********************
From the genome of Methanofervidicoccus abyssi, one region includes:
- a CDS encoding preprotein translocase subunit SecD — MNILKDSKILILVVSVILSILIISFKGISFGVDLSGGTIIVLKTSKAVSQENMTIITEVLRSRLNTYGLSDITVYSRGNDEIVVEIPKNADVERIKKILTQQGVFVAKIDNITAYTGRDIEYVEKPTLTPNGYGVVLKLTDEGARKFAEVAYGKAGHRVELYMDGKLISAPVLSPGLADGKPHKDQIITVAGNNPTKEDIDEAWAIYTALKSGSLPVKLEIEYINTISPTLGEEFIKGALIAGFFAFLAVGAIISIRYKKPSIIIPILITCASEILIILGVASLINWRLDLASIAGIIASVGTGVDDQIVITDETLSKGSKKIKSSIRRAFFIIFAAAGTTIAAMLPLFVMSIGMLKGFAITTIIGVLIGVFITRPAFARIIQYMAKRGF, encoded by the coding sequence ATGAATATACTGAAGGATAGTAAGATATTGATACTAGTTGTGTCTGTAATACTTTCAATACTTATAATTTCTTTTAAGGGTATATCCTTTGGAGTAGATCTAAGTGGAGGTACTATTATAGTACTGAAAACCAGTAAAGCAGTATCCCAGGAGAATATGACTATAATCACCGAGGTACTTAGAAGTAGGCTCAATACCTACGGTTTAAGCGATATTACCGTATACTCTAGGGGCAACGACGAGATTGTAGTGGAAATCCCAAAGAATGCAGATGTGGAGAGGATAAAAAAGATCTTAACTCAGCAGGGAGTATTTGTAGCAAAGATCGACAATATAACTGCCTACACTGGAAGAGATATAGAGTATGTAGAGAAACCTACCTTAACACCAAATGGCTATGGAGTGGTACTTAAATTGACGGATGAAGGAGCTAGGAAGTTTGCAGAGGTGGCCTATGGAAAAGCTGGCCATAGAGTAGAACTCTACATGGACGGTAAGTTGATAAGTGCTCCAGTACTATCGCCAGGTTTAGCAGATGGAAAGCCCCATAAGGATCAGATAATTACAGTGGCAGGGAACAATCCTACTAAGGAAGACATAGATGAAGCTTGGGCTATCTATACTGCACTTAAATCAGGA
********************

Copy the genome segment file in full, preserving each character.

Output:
From the genome of Methanofervidicoccus abyssi, one region includes:
- a CDS encoding preprotein translocase subunit SecD — MNILKDSKILILVVSVILSILIISFKGISFGVDLSGGTIIVLKTSKAVSQENMTIITEVLRSRLNTYGLSDITVYSRGNDEIVVEIPKNADVERIKKILTQQGVFVAKIDNITAYTGRDIEYVEKPTLTPNGYGVVLKLTDEGARKFAEVAYGKAGHRVELYMDGKLISAPVLSPGLADGKPHKDQIITVAGNNPTKEDIDEAWAIYTALKSGSLPVKLEIEYINTISPTLGEEFIKGALIAGFFAFLAVGAIISIRYKKPSIIIPILITCASEILIILGVASLINWRLDLASIAGIIASVGTGVDDQIVITDETLSKGSKKIKSSIRRAFFIIFAAAGTTIAAMLPLFVMSIGMLKGFAITTIIGVLIGVFITRPAFARIIQYMAKRGF, encoded by the coding sequence ATGAATATACTGAAGGATAGTAAGATATTGATACTAGTTGTGTCTGTAATACTTTCAATACTTATAATTTCTTTTAAGGGTATATCCTTTGGAGTAGATCTAAGTGGAGGTACTATTATAGTACTGAAAACCAGTAAAGCAGTATCCCAGGAGAATATGACTATAATCACCGAGGTACTTAGAAGTAGGCTCAATACCTACGGTTTAAGCGATATTACCGTATACTCTAGGGGCAACGACGAGATTGTAGTGGAAATCCCAAAGAATGCAGATGTGGAGAGGATAAAAAAGATCTTAACTCAGCAGGGAGTATTTGTAGCAAAGATCGACAATATAACTGCCTACACTGGAAGAGATATAGAGTATGTAGAGAAACCTACCTTAACACCAAATGGCTATGGAGTGGTACTTAAATTGACGGATGAAGGAGCTAGGAAGTTTGCAGAGGTGGCCTATGGAAAAGCTGGCCATAGAGTAGAACTCTACATGGACGGTAAGTTGATAAGTGCTCCAGTACTATCGCCAGGTTTAGCAGATGGAAAGCCCCATAAGGATCAGATAATTACAGTGGCAGGGAACAATCCTACTAAGGAAGACATAGATGAAGCTTGGGCTATCTATACTGCACTTAAATCAGGA